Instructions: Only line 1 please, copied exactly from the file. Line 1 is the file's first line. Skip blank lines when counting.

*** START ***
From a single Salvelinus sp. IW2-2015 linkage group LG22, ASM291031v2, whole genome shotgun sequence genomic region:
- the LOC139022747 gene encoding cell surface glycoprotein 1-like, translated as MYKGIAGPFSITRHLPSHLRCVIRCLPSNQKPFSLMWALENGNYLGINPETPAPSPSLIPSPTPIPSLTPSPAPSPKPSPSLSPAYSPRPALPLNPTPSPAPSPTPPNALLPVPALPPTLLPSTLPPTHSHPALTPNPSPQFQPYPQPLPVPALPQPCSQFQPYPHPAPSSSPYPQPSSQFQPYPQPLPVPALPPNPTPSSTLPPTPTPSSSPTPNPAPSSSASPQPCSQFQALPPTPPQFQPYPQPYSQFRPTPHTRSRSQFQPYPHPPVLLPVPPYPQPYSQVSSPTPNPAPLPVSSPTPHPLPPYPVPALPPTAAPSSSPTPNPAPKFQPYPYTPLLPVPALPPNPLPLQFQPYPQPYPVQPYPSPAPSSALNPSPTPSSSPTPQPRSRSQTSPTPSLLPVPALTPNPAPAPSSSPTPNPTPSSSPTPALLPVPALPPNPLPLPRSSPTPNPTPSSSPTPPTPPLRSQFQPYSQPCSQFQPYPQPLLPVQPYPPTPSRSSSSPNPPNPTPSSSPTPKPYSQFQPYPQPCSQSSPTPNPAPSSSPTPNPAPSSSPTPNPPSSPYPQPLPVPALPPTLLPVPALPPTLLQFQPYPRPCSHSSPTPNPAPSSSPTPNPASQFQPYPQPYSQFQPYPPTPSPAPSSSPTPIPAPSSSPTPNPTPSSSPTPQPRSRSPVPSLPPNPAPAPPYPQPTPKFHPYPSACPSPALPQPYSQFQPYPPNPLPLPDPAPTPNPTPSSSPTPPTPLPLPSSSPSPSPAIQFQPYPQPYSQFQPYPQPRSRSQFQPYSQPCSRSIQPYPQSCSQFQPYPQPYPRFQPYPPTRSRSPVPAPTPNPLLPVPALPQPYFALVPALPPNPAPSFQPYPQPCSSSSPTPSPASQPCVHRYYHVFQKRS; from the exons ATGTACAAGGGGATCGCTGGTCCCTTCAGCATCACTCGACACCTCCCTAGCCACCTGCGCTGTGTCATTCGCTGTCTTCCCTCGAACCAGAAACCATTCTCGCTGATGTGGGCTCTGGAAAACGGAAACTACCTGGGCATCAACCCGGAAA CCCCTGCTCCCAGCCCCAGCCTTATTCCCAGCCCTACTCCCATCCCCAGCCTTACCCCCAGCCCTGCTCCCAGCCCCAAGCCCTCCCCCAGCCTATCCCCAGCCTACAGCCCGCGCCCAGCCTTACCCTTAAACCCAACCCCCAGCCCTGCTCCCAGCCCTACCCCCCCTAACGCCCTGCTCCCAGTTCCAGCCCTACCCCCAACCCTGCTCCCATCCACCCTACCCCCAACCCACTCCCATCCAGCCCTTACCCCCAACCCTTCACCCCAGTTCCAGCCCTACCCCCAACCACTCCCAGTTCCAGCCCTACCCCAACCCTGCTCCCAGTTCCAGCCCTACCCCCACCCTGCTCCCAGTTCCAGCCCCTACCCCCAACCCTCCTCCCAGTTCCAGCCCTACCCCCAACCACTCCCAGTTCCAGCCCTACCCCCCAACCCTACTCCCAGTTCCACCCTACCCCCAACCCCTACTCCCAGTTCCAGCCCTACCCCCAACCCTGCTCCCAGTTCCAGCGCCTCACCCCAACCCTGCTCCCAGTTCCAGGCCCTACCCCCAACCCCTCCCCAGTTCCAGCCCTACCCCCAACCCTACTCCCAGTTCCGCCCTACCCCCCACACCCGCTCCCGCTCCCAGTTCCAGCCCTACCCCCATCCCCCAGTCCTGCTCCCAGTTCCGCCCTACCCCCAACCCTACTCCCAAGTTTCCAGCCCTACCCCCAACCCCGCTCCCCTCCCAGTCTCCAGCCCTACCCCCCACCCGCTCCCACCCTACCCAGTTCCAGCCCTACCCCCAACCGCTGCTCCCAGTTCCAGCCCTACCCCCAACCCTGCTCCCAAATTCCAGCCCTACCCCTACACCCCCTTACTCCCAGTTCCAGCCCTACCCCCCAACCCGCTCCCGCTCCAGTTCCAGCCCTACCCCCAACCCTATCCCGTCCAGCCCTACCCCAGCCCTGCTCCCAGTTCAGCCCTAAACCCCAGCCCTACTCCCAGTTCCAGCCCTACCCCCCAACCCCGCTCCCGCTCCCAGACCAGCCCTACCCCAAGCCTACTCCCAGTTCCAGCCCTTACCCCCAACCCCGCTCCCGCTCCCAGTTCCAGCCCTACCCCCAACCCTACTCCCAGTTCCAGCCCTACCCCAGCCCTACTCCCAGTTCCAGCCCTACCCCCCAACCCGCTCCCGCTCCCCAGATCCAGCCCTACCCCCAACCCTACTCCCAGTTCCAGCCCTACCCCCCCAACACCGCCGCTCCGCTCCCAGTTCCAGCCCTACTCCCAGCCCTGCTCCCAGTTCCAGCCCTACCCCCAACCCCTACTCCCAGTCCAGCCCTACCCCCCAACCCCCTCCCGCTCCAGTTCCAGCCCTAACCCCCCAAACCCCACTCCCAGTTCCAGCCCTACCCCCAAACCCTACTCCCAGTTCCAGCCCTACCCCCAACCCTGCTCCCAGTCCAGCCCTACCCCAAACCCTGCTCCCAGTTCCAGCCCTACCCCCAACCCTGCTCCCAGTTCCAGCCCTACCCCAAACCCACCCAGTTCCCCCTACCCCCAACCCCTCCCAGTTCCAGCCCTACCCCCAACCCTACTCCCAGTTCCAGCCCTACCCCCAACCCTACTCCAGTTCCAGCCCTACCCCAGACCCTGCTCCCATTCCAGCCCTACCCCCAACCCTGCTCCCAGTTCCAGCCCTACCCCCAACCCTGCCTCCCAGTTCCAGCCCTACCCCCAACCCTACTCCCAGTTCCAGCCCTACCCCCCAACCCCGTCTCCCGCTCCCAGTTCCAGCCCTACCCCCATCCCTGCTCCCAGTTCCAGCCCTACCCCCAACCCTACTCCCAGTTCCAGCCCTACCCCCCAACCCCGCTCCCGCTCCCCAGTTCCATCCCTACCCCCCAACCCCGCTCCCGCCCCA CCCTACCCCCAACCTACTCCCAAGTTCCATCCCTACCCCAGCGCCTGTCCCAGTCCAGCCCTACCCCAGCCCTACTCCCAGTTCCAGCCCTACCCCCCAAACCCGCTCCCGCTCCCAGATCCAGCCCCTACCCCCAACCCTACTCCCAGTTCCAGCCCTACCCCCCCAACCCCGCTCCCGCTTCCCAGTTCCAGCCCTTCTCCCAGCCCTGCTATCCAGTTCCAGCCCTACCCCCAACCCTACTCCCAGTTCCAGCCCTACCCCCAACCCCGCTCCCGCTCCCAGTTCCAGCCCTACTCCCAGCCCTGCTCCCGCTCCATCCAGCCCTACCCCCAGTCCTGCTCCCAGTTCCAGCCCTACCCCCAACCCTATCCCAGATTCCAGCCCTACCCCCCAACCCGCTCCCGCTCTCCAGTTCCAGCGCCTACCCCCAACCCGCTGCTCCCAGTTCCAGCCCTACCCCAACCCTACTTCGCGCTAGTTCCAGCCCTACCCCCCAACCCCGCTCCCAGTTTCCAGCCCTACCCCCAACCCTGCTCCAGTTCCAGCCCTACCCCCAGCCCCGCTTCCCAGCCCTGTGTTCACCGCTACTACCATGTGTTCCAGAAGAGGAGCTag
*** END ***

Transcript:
From a single Salvelinus sp. IW2-2015 linkage group LG22, ASM291031v2, whole genome shotgun sequence genomic region: